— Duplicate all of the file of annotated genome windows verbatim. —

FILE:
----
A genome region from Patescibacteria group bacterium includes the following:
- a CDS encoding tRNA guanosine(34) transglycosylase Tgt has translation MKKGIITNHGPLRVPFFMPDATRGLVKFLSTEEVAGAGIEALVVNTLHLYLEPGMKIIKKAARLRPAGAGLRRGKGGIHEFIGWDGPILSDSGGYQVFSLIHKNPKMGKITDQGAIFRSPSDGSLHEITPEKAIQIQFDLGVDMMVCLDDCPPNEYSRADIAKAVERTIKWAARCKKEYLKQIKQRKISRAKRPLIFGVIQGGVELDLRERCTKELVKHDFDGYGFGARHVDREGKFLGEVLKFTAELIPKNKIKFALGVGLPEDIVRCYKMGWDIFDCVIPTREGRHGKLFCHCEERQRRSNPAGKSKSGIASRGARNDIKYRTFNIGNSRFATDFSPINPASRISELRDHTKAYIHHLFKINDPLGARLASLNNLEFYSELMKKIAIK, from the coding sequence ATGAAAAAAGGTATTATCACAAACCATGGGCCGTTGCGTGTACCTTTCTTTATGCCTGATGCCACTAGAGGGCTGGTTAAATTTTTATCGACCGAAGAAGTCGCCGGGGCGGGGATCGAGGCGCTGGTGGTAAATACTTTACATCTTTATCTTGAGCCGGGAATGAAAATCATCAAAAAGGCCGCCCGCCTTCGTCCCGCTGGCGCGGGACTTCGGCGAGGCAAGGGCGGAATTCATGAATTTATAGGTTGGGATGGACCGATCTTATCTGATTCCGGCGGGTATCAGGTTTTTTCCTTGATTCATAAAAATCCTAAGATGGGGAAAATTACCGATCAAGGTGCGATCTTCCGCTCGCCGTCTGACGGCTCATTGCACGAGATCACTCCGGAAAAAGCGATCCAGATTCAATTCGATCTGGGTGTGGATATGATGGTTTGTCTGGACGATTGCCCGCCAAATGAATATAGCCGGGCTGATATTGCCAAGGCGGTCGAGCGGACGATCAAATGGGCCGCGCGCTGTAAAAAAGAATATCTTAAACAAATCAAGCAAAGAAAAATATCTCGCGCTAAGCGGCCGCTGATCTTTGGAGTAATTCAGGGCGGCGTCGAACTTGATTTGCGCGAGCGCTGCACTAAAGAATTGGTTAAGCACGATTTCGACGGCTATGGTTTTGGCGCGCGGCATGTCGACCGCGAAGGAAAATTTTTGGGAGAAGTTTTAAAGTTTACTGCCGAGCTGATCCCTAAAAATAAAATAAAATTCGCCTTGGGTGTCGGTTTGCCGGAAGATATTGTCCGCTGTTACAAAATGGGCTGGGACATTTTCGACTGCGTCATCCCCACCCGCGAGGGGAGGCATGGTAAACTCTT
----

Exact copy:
A genome region from Patescibacteria group bacterium includes the following:
- a CDS encoding tRNA guanosine(34) transglycosylase Tgt has translation MKKGIITNHGPLRVPFFMPDATRGLVKFLSTEEVAGAGIEALVVNTLHLYLEPGMKIIKKAARLRPAGAGLRRGKGGIHEFIGWDGPILSDSGGYQVFSLIHKNPKMGKITDQGAIFRSPSDGSLHEITPEKAIQIQFDLGVDMMVCLDDCPPNEYSRADIAKAVERTIKWAARCKKEYLKQIKQRKISRAKRPLIFGVIQGGVELDLRERCTKELVKHDFDGYGFGARHVDREGKFLGEVLKFTAELIPKNKIKFALGVGLPEDIVRCYKMGWDIFDCVIPTREGRHGKLFCHCEERQRRSNPAGKSKSGIASRGARNDIKYRTFNIGNSRFATDFSPINPASRISELRDHTKAYIHHLFKINDPLGARLASLNNLEFYSELMKKIAIK, from the coding sequence ATGAAAAAAGGTATTATCACAAACCATGGGCCGTTGCGTGTACCTTTCTTTATGCCTGATGCCACTAGAGGGCTGGTTAAATTTTTATCGACCGAAGAAGTCGCCGGGGCGGGGATCGAGGCGCTGGTGGTAAATACTTTACATCTTTATCTTGAGCCGGGAATGAAAATCATCAAAAAGGCCGCCCGCCTTCGTCCCGCTGGCGCGGGACTTCGGCGAGGCAAGGGCGGAATTCATGAATTTATAGGTTGGGATGGACCGATCTTATCTGATTCCGGCGGGTATCAGGTTTTTTCCTTGATTCATAAAAATCCTAAGATGGGGAAAATTACCGATCAAGGTGCGATCTTCCGCTCGCCGTCTGACGGCTCATTGCACGAGATCACTCCGGAAAAAGCGATCCAGATTCAATTCGATCTGGGTGTGGATATGATGGTTTGTCTGGACGATTGCCCGCCAAATGAATATAGCCGGGCTGATATTGCCAAGGCGGTCGAGCGGACGATCAAATGGGCCGCGCGCTGTAAAAAAGAATATCTTAAACAAATCAAGCAAAGAAAAATATCTCGCGCTAAGCGGCCGCTGATCTTTGGAGTAATTCAGGGCGGCGTCGAACTTGATTTGCGCGAGCGCTGCACTAAAGAATTGGTTAAGCACGATTTCGACGGCTATGGTTTTGGCGCGCGGCATGTCGACCGCGAAGGAAAATTTTTGGGAGAAGTTTTAAAGTTTACTGCCGAGCTGATCCCTAAAAATAAAATAAAATTCGCCTTGGGTGTCGGTTTGCCGGAAGATATTGTCCGCTGTTACAAAATGGGCTGGGACATTTTCGACTGCGTCATCCCCACCCGCGAGGGGAGGCATGGTAAACTCTT